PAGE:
“Supply chain issues are the worst the non-war backup world has ever seen” – CBS Miami

MIAMI (CBSMiami) – The supply chain nightmare continues to drag on.

Experts now call it the worst non-war backup the world has ever seen.

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When COVID19 started, ports experienced a significant drop in trade. Now a massive increase, coupled with the holiday season, is creating a bottleneck in the supply chain system.

CBS4 News traveled to Port Everglades to find out more. It is one of the largest ports in the country, playing a major role in the ebb and flow of the supply chain.

“More than likely, if you consume something for breakfast, lunch or dinner, you are going to consume something that has been processed by Port Everglades,” said Jonathan Daniels, director of Port Everglades.

The supply chain, made up of ports, railways, roads and airways, is experiencing the worst backup ever.

“We are seeing a situation where the supply chain has not been built and cannot cope with the current issues that are occurring. Some of the products that are supposed to hit distribution centers won’t be on the shelves for 6 to 8 months, ”Daniels said.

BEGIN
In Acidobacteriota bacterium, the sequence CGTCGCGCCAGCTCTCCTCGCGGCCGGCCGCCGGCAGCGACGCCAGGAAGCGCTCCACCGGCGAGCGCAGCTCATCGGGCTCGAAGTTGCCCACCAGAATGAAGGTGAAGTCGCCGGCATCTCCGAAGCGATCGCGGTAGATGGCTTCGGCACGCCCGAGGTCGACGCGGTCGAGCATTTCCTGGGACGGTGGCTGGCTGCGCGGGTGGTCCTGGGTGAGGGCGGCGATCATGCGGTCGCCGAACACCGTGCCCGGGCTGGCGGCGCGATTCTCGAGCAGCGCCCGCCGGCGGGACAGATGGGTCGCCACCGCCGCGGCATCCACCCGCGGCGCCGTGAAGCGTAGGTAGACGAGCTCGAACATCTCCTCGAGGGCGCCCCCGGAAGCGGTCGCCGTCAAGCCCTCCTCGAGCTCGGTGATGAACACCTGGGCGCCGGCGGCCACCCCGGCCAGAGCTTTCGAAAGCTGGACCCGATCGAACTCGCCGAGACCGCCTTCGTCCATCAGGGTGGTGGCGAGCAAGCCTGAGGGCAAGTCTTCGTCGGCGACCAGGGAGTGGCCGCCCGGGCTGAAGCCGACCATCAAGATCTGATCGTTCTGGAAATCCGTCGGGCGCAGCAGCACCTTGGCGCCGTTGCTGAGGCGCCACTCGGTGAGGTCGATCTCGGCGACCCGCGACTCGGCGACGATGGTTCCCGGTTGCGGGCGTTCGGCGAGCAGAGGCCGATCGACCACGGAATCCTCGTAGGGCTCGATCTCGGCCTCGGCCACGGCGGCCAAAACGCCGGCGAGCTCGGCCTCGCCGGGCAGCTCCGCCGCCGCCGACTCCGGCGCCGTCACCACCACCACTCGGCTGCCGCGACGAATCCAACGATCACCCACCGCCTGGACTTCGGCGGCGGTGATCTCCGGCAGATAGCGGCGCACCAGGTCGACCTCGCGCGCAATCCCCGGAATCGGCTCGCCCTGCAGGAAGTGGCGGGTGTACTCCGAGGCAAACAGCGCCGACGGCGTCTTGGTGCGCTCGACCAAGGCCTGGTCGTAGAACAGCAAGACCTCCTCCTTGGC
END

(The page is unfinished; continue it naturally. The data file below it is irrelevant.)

Triggered by the pandemic, the problems we’re seeing in the United States started in California.

“They’ve seen a 50% reduction in the amount of cargo going through their ports,” Daniels explained.

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A lull, followed by an unprecedented surge.

Daniels said, “This increase has come as fulfillment centers and our retailers in the United States begin to build inventory for the holiday season. Both situations are enough to stress the supply chain. When they happen simultaneously, you have a perfect storm.

A shortage of goods, leading to increased demand and then inflation.

“We pay more at the pump; we pay more in grocery stores. We have to be prepared to see higher prices for a long time. “

To stay one step ahead of the problem, Daniels says they plan to spend 10 to 20 years in Port Everglades; spending nearly half a billion dollars on modernizing equipment and infrastructure.

As Florida ports stay ahead of the game, seeking a solution, Daniels says critical issues run deep and will require help from the federal government.

“We need to better integrate our transport network: road, rail, air, port. If we don’t, what we’re looking at is that this type of situation is going to happen over and over again. “

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These supply chain issues aren’t going away anytime soon. Experts say we’ll likely be well advanced in 2022 by the time we see relief.

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